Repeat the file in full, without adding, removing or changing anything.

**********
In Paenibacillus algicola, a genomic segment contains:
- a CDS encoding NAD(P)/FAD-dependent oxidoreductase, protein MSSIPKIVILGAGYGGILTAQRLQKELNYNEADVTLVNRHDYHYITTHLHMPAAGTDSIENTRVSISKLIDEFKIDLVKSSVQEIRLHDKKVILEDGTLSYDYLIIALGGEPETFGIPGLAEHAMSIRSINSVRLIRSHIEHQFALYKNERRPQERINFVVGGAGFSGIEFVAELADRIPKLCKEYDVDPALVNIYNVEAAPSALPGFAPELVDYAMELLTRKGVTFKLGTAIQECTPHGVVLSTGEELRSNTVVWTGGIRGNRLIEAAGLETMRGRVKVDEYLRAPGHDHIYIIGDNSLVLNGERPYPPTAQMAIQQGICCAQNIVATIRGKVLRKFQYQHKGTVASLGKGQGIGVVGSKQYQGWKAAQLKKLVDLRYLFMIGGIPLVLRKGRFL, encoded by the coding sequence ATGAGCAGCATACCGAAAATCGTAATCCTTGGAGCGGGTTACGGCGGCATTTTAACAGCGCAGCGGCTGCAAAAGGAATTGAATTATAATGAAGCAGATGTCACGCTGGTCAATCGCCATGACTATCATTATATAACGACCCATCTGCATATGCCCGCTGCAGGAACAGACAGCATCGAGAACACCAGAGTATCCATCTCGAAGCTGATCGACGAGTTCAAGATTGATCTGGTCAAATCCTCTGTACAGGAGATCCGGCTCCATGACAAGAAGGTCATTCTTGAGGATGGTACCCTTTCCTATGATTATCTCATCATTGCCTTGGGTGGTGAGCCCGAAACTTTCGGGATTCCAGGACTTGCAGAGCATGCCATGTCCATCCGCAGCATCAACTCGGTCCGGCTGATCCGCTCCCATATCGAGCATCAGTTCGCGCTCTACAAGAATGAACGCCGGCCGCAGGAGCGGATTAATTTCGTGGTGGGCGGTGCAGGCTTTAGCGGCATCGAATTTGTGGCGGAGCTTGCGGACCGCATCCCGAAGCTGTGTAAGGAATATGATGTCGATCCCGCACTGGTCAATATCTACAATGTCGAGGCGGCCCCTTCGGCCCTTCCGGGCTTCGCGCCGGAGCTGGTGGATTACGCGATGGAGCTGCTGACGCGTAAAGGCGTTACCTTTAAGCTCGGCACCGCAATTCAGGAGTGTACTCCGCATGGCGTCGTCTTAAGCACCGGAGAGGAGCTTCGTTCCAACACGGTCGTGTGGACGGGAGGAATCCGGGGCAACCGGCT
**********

In Paenibacillus algicola, a genomic segment contains:
- a CDS encoding NAD(P)/FAD-dependent oxidoreductase, protein MSSIPKIVILGAGYGGILTAQRLQKELNYNEADVTLVNRHDYHYITTHLHMPAAGTDSIENTRVSISKLIDEFKIDLVKSSVQEIRLHDKKVILEDGTLSYDYLIIALGGEPETFGIPGLAEHAMSIRSINSVRLIRSHIEHQFALYKNERRPQERINFVVGGAGFSGIEFVAELADRIPKLCKEYDVDPALVNIYNVEAAPSALPGFAPELVDYAMELLTRKGVTFKLGTAIQECTPHGVVLSTGEELRSNTVVWTGGIRGNRLIEAAGLETMRGRVKVDEYLRAPGHDHIYIIGDNSLVLNGERPYPPTAQMAIQQGICCAQNIVATIRGKVLRKFQYQHKGTVASLGKGQGIGVVGSKQYQGWKAAQLKKLVDLRYLFMIGGIPLVLRKGRFL, encoded by the coding sequence ATGAGCAGCATACCGAAAATCGTAATCCTTGGAGCGGGTTACGGCGGCATTTTAACAGCGCAGCGGCTGCAAAAGGAATTGAATTATAATGAAGCAGATGTCACGCTGGTCAATCGCCATGACTATCATTATATAACGACCCATCTGCATATGCCCGCTGCAGGAACAGACAGCATCGAGAACACCAGAGTATCCATCTCGAAGCTGATCGACGAGTTCAAGATTGATCTGGTCAAATCCTCTGTACAGGAGATCCGGCTCCATGACAAGAAGGTCATTCTTGAGGATGGTACCCTTTCCTATGATTATCTCATCATTGCCTTGGGTGGTGAGCCCGAAACTTTCGGGATTCCAGGACTTGCAGAGCATGCCATGTCCATCCGCAGCATCAACTCGGTCCGGCTGATCCGCTCCCATATCGAGCATCAGTTCGCGCTCTACAAGAATGAACGCCGGCCGCAGGAGCGGATTAATTTCGTGGTGGGCGGTGCAGGCTTTAGCGGCATCGAATTTGTGGCGGAGCTTGCGGACCGCATCCCGAAGCTGTGTAAGGAATATGATGTCGATCCCGCACTGGTCAATATCTACAATGTCGAGGCGGCCCCTTCGGCCCTTCCGGGCTTCGCGCCGGAGCTGGTGGATTACGCGATGGAGCTGCTGACGCGTAAAGGCGTTACCTTTAAGCTCGGCACCGCAATTCAGGAGTGTACTCCGCATGGCGTCGTCTTAAGCACCGGAGAGGAGCTTCGTTCCAACACGGTCGTGTGGACGGGAGGAATCCGGGGCAACCGGCT